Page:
American forces find what they believe is headquarters of al-Zarqawi group
Associated Press Writer
BAGHDAD, Iraq (AP) – U.S. troops sweeping through Fallujah on Thursday said they believe they have found the main headquarters of the insurgent group headed by Jordanian terrorist Abu Musab al-Zarqawi.
In video shot by an embedded CNN cameraman, soldiers walked through an imposing building with concrete columns and with a large sign in Arabic on the wall reading “Al Qaida Organization” and “There is no God but Allah and Muhammad is his messenger.”
Inside the building, U.S. soldiers found documents, old computers, notebooks, photographs and copies of the Quran.
Al-Zarqawi last month renamed his group al-Qaida in Iraq, and his followers have been blamed for a number of deadly bombings and beheadings of foreign hostages, including three Americans and a Briton. The United States has offered a $25 million reward for his capture or killing – the same amount as for Osama bin Laden.
In neighboring Jordan, authorities detained al-Zarqawi’s nephew near the border with Iraq, a distant relative and a clergyman close to the family said Thursday.
The clergyman and the relative, both of whom spoke on condition of anonymity, said security officials had informed the family that Mohammed al-Harahsheh was detained last month. The relative said al-Harahsheh was being questioned on suspicion of attempting to infiltrate into Iraq to join his militant uncle.
Calls to Al-Zarqawi’s family home in Zarqa, an industrial city northeast of the Jordanian capital, Amman, went unanswered.
Also, the senior U.S. Marine commander in Iraq said the U.S.-led offensive launched last week in Fallujah has “broken the back of the insurgency” by seizing their main base of operations.
“We feel right now that we have, as I mentioned, broken the back of the insurgency. We’ve taken away this safe haven,” Lt. Gen. John Sattler told reporters at the Pentagon in a video teleconference from Fallujah.
Sattler’s conclusion was far more optimistic than an assessment made shortly before the offensive by Marine intelligence officers, who said the insurgency would rebound if U.S. troop levels in the area were significantly reduced after the offensive.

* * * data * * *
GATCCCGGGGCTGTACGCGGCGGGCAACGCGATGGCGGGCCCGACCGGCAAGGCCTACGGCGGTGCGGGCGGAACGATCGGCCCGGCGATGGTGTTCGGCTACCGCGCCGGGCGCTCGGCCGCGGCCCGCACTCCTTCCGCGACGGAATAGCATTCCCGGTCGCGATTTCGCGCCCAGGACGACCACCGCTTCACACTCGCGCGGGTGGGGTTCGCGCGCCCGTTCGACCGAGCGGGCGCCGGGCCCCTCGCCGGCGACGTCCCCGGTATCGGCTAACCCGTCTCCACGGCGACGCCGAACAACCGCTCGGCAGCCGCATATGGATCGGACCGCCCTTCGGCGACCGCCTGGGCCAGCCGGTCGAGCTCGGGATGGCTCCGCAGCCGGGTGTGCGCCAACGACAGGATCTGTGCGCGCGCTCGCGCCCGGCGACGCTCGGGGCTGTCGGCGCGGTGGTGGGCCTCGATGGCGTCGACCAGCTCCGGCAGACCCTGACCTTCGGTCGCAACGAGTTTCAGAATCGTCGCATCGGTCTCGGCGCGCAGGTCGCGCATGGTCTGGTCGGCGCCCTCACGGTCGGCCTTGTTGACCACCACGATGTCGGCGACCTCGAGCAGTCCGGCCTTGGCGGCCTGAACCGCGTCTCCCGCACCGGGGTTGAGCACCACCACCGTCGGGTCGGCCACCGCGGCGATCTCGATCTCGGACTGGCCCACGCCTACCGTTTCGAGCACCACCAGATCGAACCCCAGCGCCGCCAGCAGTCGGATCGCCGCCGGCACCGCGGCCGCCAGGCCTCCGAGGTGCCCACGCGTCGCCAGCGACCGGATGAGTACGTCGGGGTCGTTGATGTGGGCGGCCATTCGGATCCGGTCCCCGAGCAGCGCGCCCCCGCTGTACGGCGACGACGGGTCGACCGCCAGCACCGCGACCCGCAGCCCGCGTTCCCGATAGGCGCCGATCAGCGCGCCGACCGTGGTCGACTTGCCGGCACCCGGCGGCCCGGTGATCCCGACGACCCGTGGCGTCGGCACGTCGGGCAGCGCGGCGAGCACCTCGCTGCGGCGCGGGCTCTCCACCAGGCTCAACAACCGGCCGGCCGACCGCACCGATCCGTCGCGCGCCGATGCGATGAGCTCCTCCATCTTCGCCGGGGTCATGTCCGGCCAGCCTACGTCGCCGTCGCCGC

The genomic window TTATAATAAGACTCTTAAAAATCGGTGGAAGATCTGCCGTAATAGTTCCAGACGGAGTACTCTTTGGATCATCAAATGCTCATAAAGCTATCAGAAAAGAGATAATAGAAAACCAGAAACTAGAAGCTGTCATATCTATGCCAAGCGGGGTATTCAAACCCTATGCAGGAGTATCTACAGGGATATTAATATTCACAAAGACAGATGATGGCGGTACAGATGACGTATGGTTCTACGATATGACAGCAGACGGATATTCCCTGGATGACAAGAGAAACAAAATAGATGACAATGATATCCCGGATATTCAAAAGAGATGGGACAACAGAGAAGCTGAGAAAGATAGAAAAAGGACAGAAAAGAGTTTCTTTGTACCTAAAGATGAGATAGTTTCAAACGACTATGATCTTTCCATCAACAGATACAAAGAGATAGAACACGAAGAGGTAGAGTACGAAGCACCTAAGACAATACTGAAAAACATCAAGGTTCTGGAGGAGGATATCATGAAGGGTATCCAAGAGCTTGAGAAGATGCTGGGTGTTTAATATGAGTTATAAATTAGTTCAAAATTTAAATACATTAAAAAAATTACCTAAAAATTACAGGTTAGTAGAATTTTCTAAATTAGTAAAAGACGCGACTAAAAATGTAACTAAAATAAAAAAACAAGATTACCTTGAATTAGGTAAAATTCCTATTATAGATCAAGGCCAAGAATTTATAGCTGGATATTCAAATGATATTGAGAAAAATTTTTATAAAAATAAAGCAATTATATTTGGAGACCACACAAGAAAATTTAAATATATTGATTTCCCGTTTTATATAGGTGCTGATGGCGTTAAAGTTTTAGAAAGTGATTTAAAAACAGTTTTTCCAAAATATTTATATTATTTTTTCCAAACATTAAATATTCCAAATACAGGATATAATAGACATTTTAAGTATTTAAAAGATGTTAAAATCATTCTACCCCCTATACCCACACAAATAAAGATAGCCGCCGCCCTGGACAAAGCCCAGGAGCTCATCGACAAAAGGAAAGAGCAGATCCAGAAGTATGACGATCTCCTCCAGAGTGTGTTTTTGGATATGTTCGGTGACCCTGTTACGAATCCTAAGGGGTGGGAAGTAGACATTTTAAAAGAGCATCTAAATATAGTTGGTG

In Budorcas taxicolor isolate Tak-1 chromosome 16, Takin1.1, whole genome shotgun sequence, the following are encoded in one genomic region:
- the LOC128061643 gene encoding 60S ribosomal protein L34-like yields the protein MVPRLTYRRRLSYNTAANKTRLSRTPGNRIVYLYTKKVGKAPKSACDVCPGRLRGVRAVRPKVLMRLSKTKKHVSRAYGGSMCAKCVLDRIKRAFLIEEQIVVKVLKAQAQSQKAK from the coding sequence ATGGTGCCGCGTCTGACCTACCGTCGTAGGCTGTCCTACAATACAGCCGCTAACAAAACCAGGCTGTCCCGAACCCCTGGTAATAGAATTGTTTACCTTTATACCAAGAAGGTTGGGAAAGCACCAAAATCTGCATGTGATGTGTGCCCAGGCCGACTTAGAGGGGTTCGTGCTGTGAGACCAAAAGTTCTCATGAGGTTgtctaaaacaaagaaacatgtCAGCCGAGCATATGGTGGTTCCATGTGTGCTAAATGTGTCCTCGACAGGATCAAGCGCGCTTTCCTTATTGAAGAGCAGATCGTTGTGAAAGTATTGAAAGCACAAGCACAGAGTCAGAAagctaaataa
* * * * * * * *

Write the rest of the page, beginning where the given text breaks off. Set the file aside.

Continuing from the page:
Sattler cautioned, however, that insurgents remained a threat. A group attacked U.S. Marines and Iraqi government forces from a house inside Fallujah on Thursday, killing one Marine and one Iraqi soldier, Sattler said. One Marine and one Iraqi soldier also were wounded.
Sattler said the total U.S. death toll so far in the Fallujah offensive, which began Nov. 7, stands at 51, with about 425 wounded in action.
U.S. and Iraqi forces arrested 104 suspected guerrillas in an insurgent neighborhood in central Baghdad, including nine who are believed to have fled Fallujah, Interior Ministry spokesman Sabah Khadim said. Most were Iraqis, although Syrians and non-Iraqi Arabs were among the group, he said.
Also, insurgents detonated a car bomb near a U.S. military convoy in Baghdad and a roadside bomb exploded at a job recruiting center in the northern city of Kirkuk in attacks that killed four people, police and officials said.
The Baghdad attack occurred near the Yarmouk police station as a U.S. armored vehicle drove by, police Capt. Ahmed Shihab said. Two people were killed and five wounded by the blast, he said. The U.S. military had no immediate information on casualties.
The Kirkuk attack killed two civilians and injured three others, said Gen. Anwar Mohammed Amin with the Iraqi National Guard. Kirkuk is 180 miles north of Baghdad.